[lit-ideas] Jack Fell Down

  • From: "" <dmarc-noreply@xxxxxxxxxxxxx> (Redacted sender "Jlsperanza@xxxxxxx" for DMARC)
  • To: lit-ideas@xxxxxxxxxxxxx
  • Date: Thu, 1 May 2014 11:30:55 -0400 (EDT)

As opposed to 'up'?
of Rome, etc. 
In a message dated 5/1/2014 9:50:16 A.M. Eastern Daylight Time,  
lawrencehelm@xxxxxxxxxxxxxx writes of 'fall':
"[...] it has been often written, probably  before Gibbon, that  empires 
"rise and fall"; so in that sense Rome did eventually fall.  Even  if the city 
remained and Odoacer was king of Rome, the Roman Empire had  fallen.
Of course one could argue that bits of Roman power existed in  
Constantinople, Trieste and elsewhere, but if they are considered to comprise  
empirical continuity then the definition of "empire" is being  strained.
On the other hand, the straining of that term seems a modern  enterprise: 
many writers attempt to fit the U.S. into the Roman or British  mold.  I 
think of Niall Ferguson arguing that the U.S. is an empire, just  not a very 
good one since it doesn't do any of the things that earlier empires  did -- 
but, not to worry.  The world has changed; so empires need to do  things 
differently nowadays."
But I was thinking more along, er, Griceian lines. 

We do fall a verb, 'to fall'.
What goes up must come down. Sort of thing.
It is an Anglo-Saxon verb. The Roman term, when used to apply to Rome, is  
'caduta' (the fall). 
It may be argued that we should examine more closely the etymology of  
INTERLUDE on etymology of 'fall' from 
Old English feallan (class VII strong verb; past tense feoll, past  
participle feallen) "to fall; fail, decay, die," from Proto-Germanic *fallanan  
(cognates: Old Frisian falla, Old Saxon fallan, Dutch vallen, Old Norse falla,  
Old High German fallan, German fallen), from PIE root *pol- "to fall" 
(cognates:  Armenian p'ul "downfall," Lithuanian puola "to fall," Old Prussian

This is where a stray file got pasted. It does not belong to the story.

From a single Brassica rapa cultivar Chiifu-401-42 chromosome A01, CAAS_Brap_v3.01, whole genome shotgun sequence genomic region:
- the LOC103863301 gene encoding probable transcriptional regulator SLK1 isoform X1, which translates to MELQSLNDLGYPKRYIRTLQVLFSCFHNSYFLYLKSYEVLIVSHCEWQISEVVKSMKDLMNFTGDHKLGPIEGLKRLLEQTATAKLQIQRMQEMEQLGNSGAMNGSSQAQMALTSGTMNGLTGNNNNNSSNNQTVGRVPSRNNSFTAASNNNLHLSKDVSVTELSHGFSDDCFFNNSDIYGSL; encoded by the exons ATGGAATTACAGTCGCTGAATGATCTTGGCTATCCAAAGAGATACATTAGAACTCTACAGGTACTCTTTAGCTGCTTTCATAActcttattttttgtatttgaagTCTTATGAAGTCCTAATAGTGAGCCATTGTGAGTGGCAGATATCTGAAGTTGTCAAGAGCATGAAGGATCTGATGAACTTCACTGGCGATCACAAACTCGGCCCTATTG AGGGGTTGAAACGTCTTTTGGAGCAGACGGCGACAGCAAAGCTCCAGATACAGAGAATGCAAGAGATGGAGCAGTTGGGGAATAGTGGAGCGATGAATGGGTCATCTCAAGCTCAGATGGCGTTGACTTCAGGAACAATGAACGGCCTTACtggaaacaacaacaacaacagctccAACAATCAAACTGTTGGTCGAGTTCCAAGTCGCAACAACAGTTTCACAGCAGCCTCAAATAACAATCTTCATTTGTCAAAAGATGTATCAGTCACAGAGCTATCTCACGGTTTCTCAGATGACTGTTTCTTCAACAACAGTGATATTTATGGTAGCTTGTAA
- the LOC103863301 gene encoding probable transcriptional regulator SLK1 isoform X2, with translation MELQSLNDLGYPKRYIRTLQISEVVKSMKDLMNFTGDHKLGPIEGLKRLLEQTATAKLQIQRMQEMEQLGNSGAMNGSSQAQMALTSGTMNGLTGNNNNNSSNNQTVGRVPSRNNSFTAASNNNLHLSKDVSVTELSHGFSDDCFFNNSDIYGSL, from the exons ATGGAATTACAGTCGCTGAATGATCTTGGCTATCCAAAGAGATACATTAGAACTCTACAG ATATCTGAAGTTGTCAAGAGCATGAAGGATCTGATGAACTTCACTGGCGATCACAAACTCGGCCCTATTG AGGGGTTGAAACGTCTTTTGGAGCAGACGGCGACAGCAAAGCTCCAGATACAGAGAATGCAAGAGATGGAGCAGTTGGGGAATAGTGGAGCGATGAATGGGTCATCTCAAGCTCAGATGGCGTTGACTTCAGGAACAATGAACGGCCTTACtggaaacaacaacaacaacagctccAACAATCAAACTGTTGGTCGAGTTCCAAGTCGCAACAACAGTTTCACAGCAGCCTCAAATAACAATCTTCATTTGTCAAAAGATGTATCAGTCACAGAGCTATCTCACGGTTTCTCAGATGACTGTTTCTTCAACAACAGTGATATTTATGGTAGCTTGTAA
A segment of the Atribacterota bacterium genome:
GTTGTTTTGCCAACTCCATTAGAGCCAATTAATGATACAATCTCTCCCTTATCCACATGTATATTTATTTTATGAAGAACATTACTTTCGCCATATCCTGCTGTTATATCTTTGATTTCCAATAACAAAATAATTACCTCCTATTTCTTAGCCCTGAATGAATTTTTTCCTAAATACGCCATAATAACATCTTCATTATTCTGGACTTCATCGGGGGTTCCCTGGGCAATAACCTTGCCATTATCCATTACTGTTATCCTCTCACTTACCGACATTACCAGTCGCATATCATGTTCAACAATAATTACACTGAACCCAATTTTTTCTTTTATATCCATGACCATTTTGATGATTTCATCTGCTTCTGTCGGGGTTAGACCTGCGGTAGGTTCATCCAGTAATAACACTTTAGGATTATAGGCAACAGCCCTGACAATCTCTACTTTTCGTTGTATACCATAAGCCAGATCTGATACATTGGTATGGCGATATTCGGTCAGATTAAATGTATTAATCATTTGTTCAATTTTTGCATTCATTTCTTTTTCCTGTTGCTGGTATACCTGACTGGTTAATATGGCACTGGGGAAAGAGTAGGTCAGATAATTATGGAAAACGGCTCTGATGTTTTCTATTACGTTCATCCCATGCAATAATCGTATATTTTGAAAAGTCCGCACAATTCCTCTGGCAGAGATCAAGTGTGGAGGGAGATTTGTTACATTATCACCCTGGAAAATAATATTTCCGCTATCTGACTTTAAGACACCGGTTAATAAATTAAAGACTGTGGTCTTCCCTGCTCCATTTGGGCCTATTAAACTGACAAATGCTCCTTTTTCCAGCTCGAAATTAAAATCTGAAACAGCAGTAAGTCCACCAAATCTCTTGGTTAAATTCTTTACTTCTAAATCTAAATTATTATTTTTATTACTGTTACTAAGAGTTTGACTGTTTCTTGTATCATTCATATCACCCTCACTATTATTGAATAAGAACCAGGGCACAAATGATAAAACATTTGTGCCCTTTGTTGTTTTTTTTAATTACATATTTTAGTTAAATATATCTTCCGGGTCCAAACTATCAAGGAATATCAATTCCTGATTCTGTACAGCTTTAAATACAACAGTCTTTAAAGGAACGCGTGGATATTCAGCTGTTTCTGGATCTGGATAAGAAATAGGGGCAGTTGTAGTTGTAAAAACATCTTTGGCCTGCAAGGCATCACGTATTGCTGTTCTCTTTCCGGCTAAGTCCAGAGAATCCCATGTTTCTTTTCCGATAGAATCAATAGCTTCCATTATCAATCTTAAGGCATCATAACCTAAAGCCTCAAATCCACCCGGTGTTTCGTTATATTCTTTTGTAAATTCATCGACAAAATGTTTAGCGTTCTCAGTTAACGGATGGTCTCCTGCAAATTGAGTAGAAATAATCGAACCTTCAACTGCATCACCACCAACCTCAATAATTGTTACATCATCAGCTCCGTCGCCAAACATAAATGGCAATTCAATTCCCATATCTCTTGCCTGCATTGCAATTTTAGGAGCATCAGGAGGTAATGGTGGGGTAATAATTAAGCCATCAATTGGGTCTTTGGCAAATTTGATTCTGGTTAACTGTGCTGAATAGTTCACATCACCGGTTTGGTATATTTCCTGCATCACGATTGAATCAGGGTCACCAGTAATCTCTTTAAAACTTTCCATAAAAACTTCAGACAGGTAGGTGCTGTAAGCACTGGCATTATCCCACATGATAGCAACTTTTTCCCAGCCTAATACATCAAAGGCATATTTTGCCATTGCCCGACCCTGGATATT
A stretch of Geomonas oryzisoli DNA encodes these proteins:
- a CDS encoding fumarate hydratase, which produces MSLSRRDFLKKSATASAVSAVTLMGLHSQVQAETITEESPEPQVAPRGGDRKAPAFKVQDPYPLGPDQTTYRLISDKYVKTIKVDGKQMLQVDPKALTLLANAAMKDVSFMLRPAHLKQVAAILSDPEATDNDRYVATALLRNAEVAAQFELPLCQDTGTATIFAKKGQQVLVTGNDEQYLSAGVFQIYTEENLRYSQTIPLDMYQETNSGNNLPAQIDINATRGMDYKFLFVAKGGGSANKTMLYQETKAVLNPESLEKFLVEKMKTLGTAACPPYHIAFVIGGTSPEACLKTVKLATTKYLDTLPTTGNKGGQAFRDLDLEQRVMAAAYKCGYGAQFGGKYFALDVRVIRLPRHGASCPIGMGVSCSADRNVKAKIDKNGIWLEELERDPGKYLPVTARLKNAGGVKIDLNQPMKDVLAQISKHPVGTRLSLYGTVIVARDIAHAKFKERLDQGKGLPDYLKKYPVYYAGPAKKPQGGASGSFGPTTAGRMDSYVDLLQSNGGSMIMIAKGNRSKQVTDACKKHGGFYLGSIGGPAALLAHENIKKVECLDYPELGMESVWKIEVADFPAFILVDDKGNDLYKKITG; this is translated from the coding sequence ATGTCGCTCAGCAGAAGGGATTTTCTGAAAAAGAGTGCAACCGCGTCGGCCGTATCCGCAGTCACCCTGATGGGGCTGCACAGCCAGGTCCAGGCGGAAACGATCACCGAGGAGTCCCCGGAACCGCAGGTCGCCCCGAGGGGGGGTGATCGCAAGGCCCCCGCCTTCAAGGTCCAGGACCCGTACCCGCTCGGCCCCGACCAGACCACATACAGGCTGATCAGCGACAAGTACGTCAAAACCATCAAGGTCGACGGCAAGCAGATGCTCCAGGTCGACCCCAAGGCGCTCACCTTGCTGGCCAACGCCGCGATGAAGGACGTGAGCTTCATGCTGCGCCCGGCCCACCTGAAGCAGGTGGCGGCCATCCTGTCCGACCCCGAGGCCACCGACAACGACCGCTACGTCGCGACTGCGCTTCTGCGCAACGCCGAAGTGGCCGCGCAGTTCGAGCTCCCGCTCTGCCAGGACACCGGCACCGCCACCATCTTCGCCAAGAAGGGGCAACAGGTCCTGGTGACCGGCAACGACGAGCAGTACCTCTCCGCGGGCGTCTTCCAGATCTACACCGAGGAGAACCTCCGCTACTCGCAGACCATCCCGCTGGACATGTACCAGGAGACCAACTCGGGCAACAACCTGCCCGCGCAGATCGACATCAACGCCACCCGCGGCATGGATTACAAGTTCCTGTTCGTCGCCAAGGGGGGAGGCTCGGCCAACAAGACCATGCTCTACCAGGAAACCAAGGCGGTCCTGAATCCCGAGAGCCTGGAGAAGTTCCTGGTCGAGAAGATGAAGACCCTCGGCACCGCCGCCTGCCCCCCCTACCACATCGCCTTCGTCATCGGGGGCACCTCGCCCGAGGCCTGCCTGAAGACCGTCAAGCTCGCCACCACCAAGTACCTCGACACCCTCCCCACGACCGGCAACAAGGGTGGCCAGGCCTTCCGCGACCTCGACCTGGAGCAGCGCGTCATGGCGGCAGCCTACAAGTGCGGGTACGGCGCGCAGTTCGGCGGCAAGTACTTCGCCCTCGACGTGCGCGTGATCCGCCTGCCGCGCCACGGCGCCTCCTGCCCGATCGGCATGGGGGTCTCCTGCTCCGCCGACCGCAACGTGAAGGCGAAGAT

aupallai  "finds," literally "falls upon"). Most of the figurative senses had 
developed in  Middle English. Meaning "to be reduced" (as temperature) is 
from 1650s. To fall  in love is attested from 1520s; to fall asleep is late 
14c. Fall through "come  to naught" is from 1781. To fall for something is 
from 1903.
Now, Grice, in unpublications, wants to stick with Occam's razor, which he  
formulates, "Do not multiply SENSES of words beyond necessity." So there is 
ONE  sense of 'fall'.
Should it apply to PHYSICAL events?
I think Grice considers examples like
"Tom is above Jerry"
"Tom is between Jerry and Joe."
Grice wants to say that, whether a merely PHYSICAL or non-physical  
(figurative, in terms, say, of moral esteem) is meant, or regardless of whether 
this or that use is meant, the word 'above' (or 'between') are NOT  polysemous.
The idea that the MATERIAL, PHYSICAL 'sense' is the original one was, I  
think, fashionable back in the day when Metaphor was a hot topic among  
philosophers. I think I learned about that from Lands volume in Longman  
Linguistics Library: "The concept of form".
A similar point I found at
The author writes:
"A large proportion of the words in all languages, in truth all that  
express intellectual and moral ideas, were originally FIGURATIVE, the universal 
law being to represent immaterial by material objects. Examples are the 
words  exist, existence, emotion,affliction, anguish, etc."
"But in these, and innumerable other words, 
has become obsolete, and thus the secondary spiritual meaning is to us  
But it shouldn't, of course. As in 'fall' -- Adam's fall, Satan's fall --  
Satan's fall is literal. Adam not so much so. 
Fall of Rome, figurative.
The author goes on:
The fall of the statue of Nero -- the Colossus -- literal.
The fall of the Colossus of Rhodes, literal.
The fall of Constantinople, figurative.
The author goes on:
"Or, what often happens, while the original physical signification is  
retained, a secondary figurative meaning of the word has become so common that  
its use hardly recalls the physical meaning, and it may therefore be 
regarded as  literal."
But again it shouldn't. Grice calls figures of speech (such as metaphor, or 
 to use I think a favourite with L. Helm, synecdoche, or I think a 
favourite with  Omar K, metonymy, or metaphtonymy) are IMPLICATURES. It's 
the utterer  IMPLIES (and can thus cancel) rather than EXPLICATE or express 
in EXPLICIT  terms.
The author finishes the paragraph:
"As in the words "hard", "harsh", "rough", when applied to  character."
Or 'fall' as applied to Rome.
"In the first of the above examples: "It is hard for thee to kick against  
the pricks," the transfer of the word "hard" from what is physically hard to 
 what is painful or difficult, is so common that it can hardly be regarded 
as  figurative".
But hardly a Griceian will agree!
"But the expression that follows is figurative in the fullest sense of the  
Only that it's best not to multiply senses beyond necessity!
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